It’s all about the ears

There exists a misconception that ears are nothing more than the “eyes for hearing,” but sound contains completely different set of information about the world than light.

 

Light accompanies us all the time, but a sound indicates that something has changed. Human auditory system processes sounds in a different way than the visual system does light.

Our auditory system specializes in collecting data about the fourth dimension. While sight informs us about where something is located, hearing’s role is to let us know when something is happening.

earing time resolution is much better than vision time resolution, for example a movie scene which consists of 24 frames per second is perceived by us as one scene, however, 24 knocking sounds per second are heard as a sequence of 24 knocking noises. How is this possible?

Some parts of the auditory system specialize in time measurement, thus the ear’s anatomy is great significance. Whereas light is processed into nerve impulses in a very slow chemical process, which takes place in receptor cells, sound is processed very quickly and mechanically.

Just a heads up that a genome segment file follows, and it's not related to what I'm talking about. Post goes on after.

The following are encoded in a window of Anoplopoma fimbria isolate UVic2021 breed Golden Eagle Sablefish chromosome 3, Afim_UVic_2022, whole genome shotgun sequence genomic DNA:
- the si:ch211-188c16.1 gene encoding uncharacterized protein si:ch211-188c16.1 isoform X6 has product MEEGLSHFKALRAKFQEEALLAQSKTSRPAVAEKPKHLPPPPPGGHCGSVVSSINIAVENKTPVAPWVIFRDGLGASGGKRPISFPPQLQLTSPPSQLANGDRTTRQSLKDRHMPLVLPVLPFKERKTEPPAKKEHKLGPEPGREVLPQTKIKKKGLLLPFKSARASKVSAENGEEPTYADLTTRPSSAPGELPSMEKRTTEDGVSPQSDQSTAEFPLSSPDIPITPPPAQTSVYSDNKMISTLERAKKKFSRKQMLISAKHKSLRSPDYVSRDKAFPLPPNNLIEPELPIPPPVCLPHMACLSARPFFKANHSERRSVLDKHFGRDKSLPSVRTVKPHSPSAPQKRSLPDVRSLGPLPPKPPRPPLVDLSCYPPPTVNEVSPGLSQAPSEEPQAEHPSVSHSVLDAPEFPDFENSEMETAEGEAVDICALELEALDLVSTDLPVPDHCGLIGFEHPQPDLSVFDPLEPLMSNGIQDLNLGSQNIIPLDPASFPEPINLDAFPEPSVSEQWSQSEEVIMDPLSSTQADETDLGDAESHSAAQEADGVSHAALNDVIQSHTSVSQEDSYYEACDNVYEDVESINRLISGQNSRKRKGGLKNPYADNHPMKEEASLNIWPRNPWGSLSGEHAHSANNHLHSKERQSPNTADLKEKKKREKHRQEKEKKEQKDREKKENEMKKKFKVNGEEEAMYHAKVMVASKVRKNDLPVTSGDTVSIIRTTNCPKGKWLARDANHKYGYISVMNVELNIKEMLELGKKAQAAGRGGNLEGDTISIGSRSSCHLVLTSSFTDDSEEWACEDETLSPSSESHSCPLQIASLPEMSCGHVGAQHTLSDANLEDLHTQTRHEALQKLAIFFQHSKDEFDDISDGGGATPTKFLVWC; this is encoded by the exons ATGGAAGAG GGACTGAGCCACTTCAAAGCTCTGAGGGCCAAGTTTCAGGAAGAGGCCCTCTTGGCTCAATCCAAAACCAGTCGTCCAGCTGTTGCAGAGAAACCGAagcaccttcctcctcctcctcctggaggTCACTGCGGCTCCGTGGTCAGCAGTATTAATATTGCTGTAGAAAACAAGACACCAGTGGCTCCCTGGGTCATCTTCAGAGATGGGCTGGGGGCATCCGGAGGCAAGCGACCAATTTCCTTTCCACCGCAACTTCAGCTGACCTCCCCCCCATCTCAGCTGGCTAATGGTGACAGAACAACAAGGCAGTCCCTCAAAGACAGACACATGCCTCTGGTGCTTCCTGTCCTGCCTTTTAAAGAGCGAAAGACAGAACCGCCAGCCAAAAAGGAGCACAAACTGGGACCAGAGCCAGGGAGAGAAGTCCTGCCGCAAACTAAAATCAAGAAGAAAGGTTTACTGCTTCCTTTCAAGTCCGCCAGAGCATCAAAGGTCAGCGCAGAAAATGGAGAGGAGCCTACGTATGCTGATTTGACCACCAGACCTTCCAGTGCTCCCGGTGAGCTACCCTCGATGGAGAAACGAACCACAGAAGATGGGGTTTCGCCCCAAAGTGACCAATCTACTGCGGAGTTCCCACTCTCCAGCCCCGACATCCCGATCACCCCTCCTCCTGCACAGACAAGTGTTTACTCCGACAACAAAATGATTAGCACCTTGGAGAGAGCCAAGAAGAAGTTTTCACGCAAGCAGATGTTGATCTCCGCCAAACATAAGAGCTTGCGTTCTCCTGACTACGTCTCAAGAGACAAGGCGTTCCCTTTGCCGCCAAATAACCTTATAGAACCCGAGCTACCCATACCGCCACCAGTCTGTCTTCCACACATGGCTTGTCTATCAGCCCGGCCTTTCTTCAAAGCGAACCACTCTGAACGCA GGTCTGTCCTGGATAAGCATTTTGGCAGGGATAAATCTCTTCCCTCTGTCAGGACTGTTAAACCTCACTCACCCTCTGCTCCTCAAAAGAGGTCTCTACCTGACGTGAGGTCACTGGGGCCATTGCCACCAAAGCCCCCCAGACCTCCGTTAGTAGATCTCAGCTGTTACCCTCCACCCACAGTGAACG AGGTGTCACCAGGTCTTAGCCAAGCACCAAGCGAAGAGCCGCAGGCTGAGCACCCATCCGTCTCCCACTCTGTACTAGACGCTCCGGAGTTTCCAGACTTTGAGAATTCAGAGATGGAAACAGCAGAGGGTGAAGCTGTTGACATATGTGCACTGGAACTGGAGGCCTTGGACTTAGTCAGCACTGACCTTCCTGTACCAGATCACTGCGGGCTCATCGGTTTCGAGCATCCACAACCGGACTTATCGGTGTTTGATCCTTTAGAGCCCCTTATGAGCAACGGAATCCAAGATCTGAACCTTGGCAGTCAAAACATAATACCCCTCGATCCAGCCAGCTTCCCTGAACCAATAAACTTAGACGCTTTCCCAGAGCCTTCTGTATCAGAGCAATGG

1. Detecting sound source

Our ears inform us about the direction the sound we hear is coming from. Some sounds, e.g. echo, do not contain information of value thus we ignore it thanks to a filtration mechanism. The initial calculations, which are used for sound source detection, are made in the brain stem.

Since sound source detection begins in the brain stem, surprising sounds may cause an immediate reaction, such as turning our heads into the direction of the sound. This quick reaction would not be possible if the information collected by both ears wasn't combined and interpreted at a later stage.

2. Finding pitch

All sounds have a pitch which is calculated by our brain. Every sound is a vibration of air, so sound intensity is the effect of the amplitude of vibrations, while the differences in pitch result from the variety of frequencies.

3. Maintaining balance

Our ears are not just for hearing; they help us maintain balance. This is made possible thanks to the internal ear, where the semicircular canals are located.

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